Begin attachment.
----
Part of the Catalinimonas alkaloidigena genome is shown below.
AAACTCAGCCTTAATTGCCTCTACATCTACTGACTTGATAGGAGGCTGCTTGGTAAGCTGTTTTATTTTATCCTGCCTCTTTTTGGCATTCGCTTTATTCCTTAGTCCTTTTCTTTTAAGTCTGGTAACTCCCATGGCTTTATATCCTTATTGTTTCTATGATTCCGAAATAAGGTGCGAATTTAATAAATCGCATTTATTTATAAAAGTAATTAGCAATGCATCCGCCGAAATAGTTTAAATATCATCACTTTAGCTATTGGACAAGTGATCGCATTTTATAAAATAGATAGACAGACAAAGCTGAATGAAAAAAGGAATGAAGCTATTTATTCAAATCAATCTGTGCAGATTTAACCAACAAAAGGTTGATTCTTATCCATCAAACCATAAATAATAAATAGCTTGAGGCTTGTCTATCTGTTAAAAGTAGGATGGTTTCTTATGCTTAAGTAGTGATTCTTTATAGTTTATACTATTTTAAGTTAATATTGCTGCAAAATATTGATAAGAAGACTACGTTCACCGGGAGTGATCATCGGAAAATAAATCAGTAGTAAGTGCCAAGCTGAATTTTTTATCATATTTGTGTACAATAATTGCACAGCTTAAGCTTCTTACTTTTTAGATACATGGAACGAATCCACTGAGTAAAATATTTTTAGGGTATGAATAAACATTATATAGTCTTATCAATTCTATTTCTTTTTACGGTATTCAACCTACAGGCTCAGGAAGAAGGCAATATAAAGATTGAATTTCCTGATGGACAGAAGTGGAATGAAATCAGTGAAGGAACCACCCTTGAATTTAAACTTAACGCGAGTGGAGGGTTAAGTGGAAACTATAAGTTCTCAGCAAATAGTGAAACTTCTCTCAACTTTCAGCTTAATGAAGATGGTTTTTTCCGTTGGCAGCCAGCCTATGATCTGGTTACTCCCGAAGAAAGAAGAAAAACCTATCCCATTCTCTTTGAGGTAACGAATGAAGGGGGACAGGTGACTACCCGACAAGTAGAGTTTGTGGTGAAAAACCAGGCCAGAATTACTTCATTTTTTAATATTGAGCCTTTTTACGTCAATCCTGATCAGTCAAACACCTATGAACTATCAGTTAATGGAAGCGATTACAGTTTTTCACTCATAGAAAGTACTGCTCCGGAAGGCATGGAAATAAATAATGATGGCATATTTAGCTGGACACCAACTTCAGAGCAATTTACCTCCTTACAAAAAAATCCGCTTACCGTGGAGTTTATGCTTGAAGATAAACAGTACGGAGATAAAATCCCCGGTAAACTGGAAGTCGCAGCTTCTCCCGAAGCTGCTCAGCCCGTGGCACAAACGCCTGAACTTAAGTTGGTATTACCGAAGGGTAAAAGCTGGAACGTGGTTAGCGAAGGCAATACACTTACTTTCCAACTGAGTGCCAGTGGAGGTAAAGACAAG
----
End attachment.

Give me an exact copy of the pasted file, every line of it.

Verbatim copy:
Part of the Catalinimonas alkaloidigena genome is shown below.
AAACTCAGCCTTAATTGCCTCTACATCTACTGACTTGATAGGAGGCTGCTTGGTAAGCTGTTTTATTTTATCCTGCCTCTTTTTGGCATTCGCTTTATTCCTTAGTCCTTTTCTTTTAAGTCTGGTAACTCCCATGGCTTTATATCCTTATTGTTTCTATGATTCCGAAATAAGGTGCGAATTTAATAAATCGCATTTATTTATAAAAGTAATTAGCAATGCATCCGCCGAAATAGTTTAAATATCATCACTTTAGCTATTGGACAAGTGATCGCATTTTATAAAATAGATAGACAGACAAAGCTGAATGAAAAAAGGAATGAAGCTATTTATTCAAATCAATCTGTGCAGATTTAACCAACAAAAGGTTGATTCTTATCCATCAAACCATAAATAATAAATAGCTTGAGGCTTGTCTATCTGTTAAAAGTAGGATGGTTTCTTATGCTTAAGTAGTGATTCTTTATAGTTTATACTATTTTAAGTTAATATTGCTGCAAAATATTGATAAGAAGACTACGTTCACCGGGAGTGATCATCGGAAAATAAATCAGTAGTAAGTGCCAAGCTGAATTTTTTATCATATTTGTGTACAATAATTGCACAGCTTAAGCTTCTTACTTTTTAGATACATGGAACGAATCCACTGAGTAAAATATTTTTAGGGTATGAATAAACATTATATAGTCTTATCAATTCTATTTCTTTTTACGGTATTCAACCTACAGGCTCAGGAAGAAGGCAATATAAAGATTGAATTTCCTGATGGACAGAAGTGGAATGAAATCAGTGAAGGAACCACCCTTGAATTTAAACTTAACGCGAGTGGAGGGTTAAGTGGAAACTATAAGTTCTCAGCAAATAGTGAAACTTCTCTCAACTTTCAGCTTAATGAAGATGGTTTTTTCCGTTGGCAGCCAGCCTATGATCTGGTTACTCCCGAAGAAAGAAGAAAAACCTATCCCATTCTCTTTGAGGTAACGAATGAAGGGGGACAGGTGACTACCCGACAAGTAGAGTTTGTGGTGAAAAACCAGGCCAGAATTACTTCATTTTTTAATATTGAGCCTTTTTACGTCAATCCTGATCAGTCAAACACCTATGAACTATCAGTTAATGGAAGCGATTACAGTTTTTCACTCATAGAAAGTACTGCTCCGGAAGGCATGGAAATAAATAATGATGGCATATTTAGCTGGACACCAACTTCAGAGCAATTTACCTCCTTACAAAAAAATCCGCTTACCGTGGAGTTTATGCTTGAAGATAAACAGTACGGAGATAAAATCCCCGGTAAACTGGAAGTCGCAGCTTCTCCCGAAGCTGCTCAGCCCGTGGCACAAACGCCTGAACTTAAGTTGGTATTACCGAAGGGTAAAAGCTGGAACGTGGTTAGCGAAGGCAATACACTTACTTTCCAACTGAGTGCCAGTGGAGGTAAAGACAAG